“The mentor must open up first. A significant part of mentoring involves opening up for the mentee and the mentor.

“I look for an issue and then relate a story which helps to cast light on the issue.”

To help other mentors, Rev David recently compiled stories he had told over his years of mentoring and published them into a book.

Mentoring Stories has 60 stories that span his years as pastor, trainer and mentor. Each also comes with responses from fellow pastors and church leaders. 

“We find value in stories. We either follow the footsteps of those ahead or avoid the places where they fell,” he wrote in the introduction of his book.

6. Speak into life situations

Most of mentoring revolves around talking through issues about relationships with family – spouse, children – and co-workers.

“No longer will the focus be about acquiring of knowledge but living out truths in everyday life.”

Drawing on the biblical example of Jesus and his 12 disciples, as well as Paul mentoring Timothy, Rev David says that, in both cases, “learning took place in the twin contexts of real-life situations and relationships built over time”.

He mused: “Could that be the best way of learning and growing as disciples of Jesus? If so, our churches will need to develop a ‘mentoring culture’ in which every person is either a mentor or a mentee, or both.

“For that to happen, we need a change in paradigms.

“No longer will our focus be on activities but on relationships. No longer will it be about acquiring of knowledge but living out truths in everyday life.”

7. Rely on the wisdom of God

Rev David wrote in his book Mentoring Stories of a season when he was stricken with panic attacks.

“When I most needed it, a pastor friend gave me Psalm 131.

“In many of these situations, the Word of God has something to say.”

“Written by King David who had his fair share of traumatic and post-traumatic experiences, one verse struck a chord within me.

“But I have calmed and quietened by soul, like a weaned child with his mother, like a weaned child is my soul within me.” (Psalm 131:2)

The Word of God did much to calm his soul. Now Rev David draws deep from the well of God’s wisdom when mentoring.

One mentee was going through an issue with a colleague. Rev David drew from biblical principles to guide him.

“My response to him was, ‘You have an issue. Have you spoken to this person one-on-one? This is a biblical principle. (Matthew 18:15-17) Talk to that person, not to someone else.

“These are some basic teachings from the Word of God. In many of these situations, the Word of God has something to say.”

8. Guide, don’t direct

Mentors must not be too quick to give answers until they “know what the real questions are”.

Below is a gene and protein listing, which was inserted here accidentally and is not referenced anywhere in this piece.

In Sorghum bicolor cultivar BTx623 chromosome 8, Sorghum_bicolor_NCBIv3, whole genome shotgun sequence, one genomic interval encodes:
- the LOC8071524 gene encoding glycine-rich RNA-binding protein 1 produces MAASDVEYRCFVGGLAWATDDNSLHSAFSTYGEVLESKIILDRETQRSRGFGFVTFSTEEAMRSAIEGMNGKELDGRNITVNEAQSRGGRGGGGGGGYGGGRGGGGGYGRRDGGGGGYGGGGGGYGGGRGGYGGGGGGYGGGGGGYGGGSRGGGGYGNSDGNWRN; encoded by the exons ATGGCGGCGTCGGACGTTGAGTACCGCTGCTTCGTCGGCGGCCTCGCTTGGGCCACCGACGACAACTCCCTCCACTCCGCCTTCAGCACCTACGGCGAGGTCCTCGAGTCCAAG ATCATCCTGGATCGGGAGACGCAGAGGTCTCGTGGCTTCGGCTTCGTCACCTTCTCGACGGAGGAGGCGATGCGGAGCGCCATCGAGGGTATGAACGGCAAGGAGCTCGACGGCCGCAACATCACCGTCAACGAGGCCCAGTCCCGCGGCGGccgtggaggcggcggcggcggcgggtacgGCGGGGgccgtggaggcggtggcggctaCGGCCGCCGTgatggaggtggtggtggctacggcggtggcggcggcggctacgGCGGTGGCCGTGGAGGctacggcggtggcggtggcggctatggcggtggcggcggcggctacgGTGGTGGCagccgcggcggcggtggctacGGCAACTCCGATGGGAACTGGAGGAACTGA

“Sometimes, mentees in raising questions are encouraged to find their own answers as they articulate their thoughts and struggles.

“That is the role of mentoring, to help someone make his or her own decision.”

“In the early years, I was too quick to give answers. Sometimes I feel that this is such a simple problem. Don’t have to waste time talking about it. Do A, not B.”

But Rev David has learnt through experience the importance of prudence in doling out advice. Once, he was asked by a church looking for a senior pastor to pick from two candidates.

“It was so simple for me. A was from their denomination and had a doctoral degree. B was not and only had a general degree.”

Rev David picked the first candidate. A year later, the church realised the fit was not right.

“I realised that there were more than two options. There could have been a third option – reject both.

“In my early years of ministry, I tended to give answers too quickly. Now I guide them to think through things.”

More recently, a man wanted to leave the corporate world to go into full-time ministry. He sought Rev David’s opinion.

“I spent an hour with him. After that, he said, ‘I know what to do.’

“In my conversation, I never told him what to do. But in the end, he knew. That is the role of mentoring, to help someone make his or her own decision.”

9. Mould character, not solve problems

“There was one person who, every time we met, talked about the same problem – his wife,” recalls Rev David.

“What I tell him is this, ‘Did you make a choice to marry your wife? Then take your wife as God’s instrument to prepare you for heaven, to make you a more patient person, teach you to show unconditional love.”

Rev David relates this to underscore the goal of mentoring: Character building.

“The problem may not be solved, but the person is solved.”


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About the author

Christine Leow

Christine believes there is always a story waiting to be told, which led to a career in MediaCorp News. Her idea of a perfect day involves a big mug of tea, a bigger muffin and a good book.